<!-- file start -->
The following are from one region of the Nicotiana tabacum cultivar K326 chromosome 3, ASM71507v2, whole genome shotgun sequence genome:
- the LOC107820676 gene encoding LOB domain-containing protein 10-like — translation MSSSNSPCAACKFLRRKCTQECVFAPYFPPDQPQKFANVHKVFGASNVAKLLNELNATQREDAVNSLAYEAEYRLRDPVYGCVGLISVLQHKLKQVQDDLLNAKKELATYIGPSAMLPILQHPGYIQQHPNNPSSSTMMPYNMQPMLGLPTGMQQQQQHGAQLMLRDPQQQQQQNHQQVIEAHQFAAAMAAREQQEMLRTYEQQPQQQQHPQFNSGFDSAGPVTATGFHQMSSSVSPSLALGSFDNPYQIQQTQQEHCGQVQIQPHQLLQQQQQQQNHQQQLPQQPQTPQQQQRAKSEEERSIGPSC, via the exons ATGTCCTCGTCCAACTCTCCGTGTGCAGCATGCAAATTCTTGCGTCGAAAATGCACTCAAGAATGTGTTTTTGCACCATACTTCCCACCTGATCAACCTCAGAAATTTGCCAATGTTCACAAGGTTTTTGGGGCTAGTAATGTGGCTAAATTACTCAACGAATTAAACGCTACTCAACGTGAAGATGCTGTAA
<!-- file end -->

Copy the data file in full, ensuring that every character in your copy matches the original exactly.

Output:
The following are from one region of the Nicotiana tabacum cultivar K326 chromosome 3, ASM71507v2, whole genome shotgun sequence genome:
- the LOC107820676 gene encoding LOB domain-containing protein 10-like — translation MSSSNSPCAACKFLRRKCTQECVFAPYFPPDQPQKFANVHKVFGASNVAKLLNELNATQREDAVNSLAYEAEYRLRDPVYGCVGLISVLQHKLKQVQDDLLNAKKELATYIGPSAMLPILQHPGYIQQHPNNPSSSTMMPYNMQPMLGLPTGMQQQQQHGAQLMLRDPQQQQQQNHQQVIEAHQFAAAMAAREQQEMLRTYEQQPQQQQHPQFNSGFDSAGPVTATGFHQMSSSVSPSLALGSFDNPYQIQQTQQEHCGQVQIQPHQLLQQQQQQQNHQQQLPQQPQTPQQQQRAKSEEERSIGPSC, via the exons ATGTCCTCGTCCAACTCTCCGTGTGCAGCATGCAAATTCTTGCGTCGAAAATGCACTCAAGAATGTGTTTTTGCACCATACTTCCCACCTGATCAACCTCAGAAATTTGCCAATGTTCACAAGGTTTTTGGGGCTAGTAATGTGGCTAAATTACTCAACGAATTAAACGCTACTCAACGTGAAGATGCTGTAA